"YOU CAN MAKE your child a millionaire," says Family Circle magazine, Feb. 15.
"Let's say you give your 12-year-old weekly chores around the house: cleaning his or her room, taking out the garbage, doing the dishes, washing the car. In exchange, you pay your child $20 a week, or $1,040 a year. But instead of giving the money outright, put it in a Childhood IRA for your son or daughter."
In a Childhood IRA that's invested in good growth mutual funds, and if the funds grow at an average rate of 10 percent annually, the child's IRA will be worth $16,575 in 10 years, the article says. If you don't put in another dime after your child turns 20 and the fund grows at the same 10 percent rate for another 45 years, at age 65 the Childhood IRA will be worth more than $1.2 million.
Should you pay off debt or invest the money in stocks? Financial Planning Perspectives says many planners recommend that people aggressively pay down any debt on which the interest rate runs 10 percent or more. For lower rates, you and your planner should evaluate whether to pay off the debt or use the money for investments or perhaps an emergency fund.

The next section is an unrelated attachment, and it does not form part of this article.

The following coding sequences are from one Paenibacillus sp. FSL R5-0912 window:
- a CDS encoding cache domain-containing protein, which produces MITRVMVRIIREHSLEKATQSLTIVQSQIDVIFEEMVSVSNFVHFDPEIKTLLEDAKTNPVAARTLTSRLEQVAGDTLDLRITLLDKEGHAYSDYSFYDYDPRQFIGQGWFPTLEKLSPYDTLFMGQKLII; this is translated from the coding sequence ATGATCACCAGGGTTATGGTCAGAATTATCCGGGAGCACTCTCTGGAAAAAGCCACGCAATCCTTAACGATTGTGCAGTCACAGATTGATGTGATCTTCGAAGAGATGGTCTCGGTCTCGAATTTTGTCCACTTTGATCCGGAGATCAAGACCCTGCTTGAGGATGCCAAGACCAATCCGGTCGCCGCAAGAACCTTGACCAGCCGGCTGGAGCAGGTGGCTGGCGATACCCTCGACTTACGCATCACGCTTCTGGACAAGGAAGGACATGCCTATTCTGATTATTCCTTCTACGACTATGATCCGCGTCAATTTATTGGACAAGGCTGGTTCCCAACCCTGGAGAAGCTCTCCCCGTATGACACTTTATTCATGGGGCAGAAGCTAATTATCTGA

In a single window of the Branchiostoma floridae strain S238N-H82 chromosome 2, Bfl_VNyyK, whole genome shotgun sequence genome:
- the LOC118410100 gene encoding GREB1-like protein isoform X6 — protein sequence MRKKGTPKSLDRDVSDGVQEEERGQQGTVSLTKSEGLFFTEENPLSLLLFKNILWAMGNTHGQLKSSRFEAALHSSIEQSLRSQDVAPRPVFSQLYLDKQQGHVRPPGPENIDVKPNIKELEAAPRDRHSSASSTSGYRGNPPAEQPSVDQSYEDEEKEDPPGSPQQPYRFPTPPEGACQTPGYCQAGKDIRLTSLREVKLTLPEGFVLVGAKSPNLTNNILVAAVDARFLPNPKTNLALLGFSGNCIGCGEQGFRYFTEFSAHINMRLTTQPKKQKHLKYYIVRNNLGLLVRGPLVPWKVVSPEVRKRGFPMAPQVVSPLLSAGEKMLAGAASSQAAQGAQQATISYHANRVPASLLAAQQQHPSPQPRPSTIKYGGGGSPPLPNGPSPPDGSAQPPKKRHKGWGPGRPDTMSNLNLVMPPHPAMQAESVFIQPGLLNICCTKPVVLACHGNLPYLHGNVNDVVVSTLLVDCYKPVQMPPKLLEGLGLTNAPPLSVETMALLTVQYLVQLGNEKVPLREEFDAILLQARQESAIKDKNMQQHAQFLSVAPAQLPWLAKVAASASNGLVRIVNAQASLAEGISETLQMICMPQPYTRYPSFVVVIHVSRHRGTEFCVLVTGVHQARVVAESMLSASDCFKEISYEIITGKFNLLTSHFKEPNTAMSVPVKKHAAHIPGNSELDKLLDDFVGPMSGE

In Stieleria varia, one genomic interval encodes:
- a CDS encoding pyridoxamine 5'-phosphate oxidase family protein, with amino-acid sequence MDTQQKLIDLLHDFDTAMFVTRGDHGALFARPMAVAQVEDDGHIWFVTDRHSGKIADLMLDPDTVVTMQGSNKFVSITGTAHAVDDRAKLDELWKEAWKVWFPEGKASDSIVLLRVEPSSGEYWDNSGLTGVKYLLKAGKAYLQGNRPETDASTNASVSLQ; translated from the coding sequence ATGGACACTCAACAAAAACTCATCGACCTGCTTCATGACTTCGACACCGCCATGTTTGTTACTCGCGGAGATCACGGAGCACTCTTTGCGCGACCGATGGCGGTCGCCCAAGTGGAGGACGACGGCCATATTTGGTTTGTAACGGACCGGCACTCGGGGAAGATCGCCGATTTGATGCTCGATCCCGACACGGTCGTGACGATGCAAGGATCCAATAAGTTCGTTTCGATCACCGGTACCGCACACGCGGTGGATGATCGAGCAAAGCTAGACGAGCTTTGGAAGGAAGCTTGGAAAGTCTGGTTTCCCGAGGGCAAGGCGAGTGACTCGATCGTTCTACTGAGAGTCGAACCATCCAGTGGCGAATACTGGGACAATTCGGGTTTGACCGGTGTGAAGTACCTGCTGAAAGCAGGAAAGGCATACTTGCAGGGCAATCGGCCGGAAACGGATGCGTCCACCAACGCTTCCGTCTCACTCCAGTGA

WALL ST. WATCH: "For income-seekers, tax-free municipal bonds are a screaming buy if you're in the higher tax brackets." (Bill Hornbarger, fixed-income strategist)
"When an 'it' stock -- one that captures investors' imaginations -- goes ballistic, conventional analysis becomes pointless. It's all about momentum: Buy first, think later." (Money, March)
"The race to pile up retirement wealth goes not to the swift but to methodical investors who make regular tax-deductible contributions." (Worth, March)